Like many Iraqi towns and cities, Tal Afar was captured by IS in 2014 and was recaptured by the Iraqi military in August after only a short fight. Since then, buildings around the city’s central citadel lie largely empty and homes belonging to Sunnis are reportedly being destroyed by the PMF – also known as the Hashd al-Sha’abi in Arabic – supposedly to prevent their owners from returning to the city and in order to effect a major demographic change.
The report quoted a Tal Afar resident, Bassam Abdullah, who had fled to nearby Mosul as he felt it safer than his hometown. Abdullah said that his cousin, a Tal Afar municipal worker, had been ordered back to the city to begin restoring public services. His cousin then reported that, “the Hashd are burning some houses. They are burning Sunni homes. The Shia houses they leave alone”. Many of these homes had already been pillaged by Shia Islamist militants loyal to Tehran.
The report reflects a continuation of sectarian abuses and ethnic cleansing campaigns that have been extensively documented by Human Rights Watch, Amnesty International, as well as media organisations, including The New Arab. In May, The New Arab’s Arabic sister site reported a number of abuses occurring in Mosul, including the arbitrary detention of women accused of being related to IS fighters. Atrocities – including torture, murder, and rape – were reported by numerous outlets and human rights organisations throughout the fight for Mosul.
Saudi-Iraqi rapprochement stumbles
Iranian proxies and their activities in Iraq and beyond have not only caused concern for human rights organisations, but also to neighbouring states seeking to assert their influence in Iraq.
In August, Saudi Arabia extended a hand to Shia firebrand cleric and militant leader Muqtada al-Sadr in an attempt to woo him away from Iran’s orbit. This move was seen as controversial by many of Iraq’s Sunni Arabs, who were the main victims of Sadr’s sectarian militia violence. Sadr received arms, money and training from Iran, although his disputes with another divisive Shia Islamist politician and vice president, Nouri al-Maliki, have caused him to occasionally fall foul of Tehran’s ire.
Sadr’s visit was swiftly followed by Saudi announcements that it would open up new diplomatic missions in major Shia holy cities such as Najaf; also the reopening of the border between the two Arab nations in August for the first time in 27 years.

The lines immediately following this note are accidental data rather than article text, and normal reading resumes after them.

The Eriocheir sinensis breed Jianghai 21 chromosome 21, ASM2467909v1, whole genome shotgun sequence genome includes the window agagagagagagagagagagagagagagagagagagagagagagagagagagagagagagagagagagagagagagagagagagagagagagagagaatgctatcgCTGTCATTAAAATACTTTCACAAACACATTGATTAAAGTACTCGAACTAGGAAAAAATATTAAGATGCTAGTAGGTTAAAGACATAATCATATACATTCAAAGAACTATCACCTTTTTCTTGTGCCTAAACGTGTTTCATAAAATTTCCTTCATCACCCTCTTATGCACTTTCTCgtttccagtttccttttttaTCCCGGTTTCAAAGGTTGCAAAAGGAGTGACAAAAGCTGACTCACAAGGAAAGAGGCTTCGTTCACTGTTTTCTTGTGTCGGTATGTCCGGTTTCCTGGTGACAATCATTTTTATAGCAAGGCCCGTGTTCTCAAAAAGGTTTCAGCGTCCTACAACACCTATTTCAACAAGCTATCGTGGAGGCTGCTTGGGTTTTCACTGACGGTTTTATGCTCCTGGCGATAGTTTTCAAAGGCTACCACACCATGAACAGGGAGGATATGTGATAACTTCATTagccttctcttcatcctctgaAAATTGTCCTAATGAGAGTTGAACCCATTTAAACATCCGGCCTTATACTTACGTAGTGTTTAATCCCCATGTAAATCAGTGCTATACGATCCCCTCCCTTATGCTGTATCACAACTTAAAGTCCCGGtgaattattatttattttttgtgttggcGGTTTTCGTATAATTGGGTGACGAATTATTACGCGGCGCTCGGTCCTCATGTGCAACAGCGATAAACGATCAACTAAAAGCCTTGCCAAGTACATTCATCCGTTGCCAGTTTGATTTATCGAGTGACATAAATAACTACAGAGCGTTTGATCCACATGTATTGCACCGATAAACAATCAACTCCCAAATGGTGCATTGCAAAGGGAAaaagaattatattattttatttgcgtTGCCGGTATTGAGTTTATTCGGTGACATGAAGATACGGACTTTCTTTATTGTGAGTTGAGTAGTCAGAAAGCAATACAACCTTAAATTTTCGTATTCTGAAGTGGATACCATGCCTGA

However, and since these significant steps, Riyadh has toned down its rhetoric regarding its rebuilding of ties with Baghdad, and efforts have either gone under the radar, or have been significantly curtailed. This is likely due to the lack of political gravity Saudi Arabia has compared with Iran, which has had decades to build relations and influence with Iraqi political movements, particularly Shia Islamists in exile during Saddam Hussein’s rule. On the other hand, Saudi Arabia made no such efforts, or when it did, it only did so in tandem with the United States, such as supporting secular Shia politician Ayad Allawi during elections in 2014.
The modern Iraqi political picture is dominated by dozens of not only Iran-backed parties, but Iran-incubated groups who owe their entire existence to Tehran, as well as their current positions of influence and power. The Badr Organisation, for example, was formed early in the Iran-Iraq War in the 1980s, and was not only trained by Iran to fight against the Iraqi army, but is ideologically in thrall to the ayatollah regime. Such bonds of wealth, influence, and spirituality are hard to break, and Saudi Arabia will have its work cut out for it if it aims to disrupt these decades-old relationships.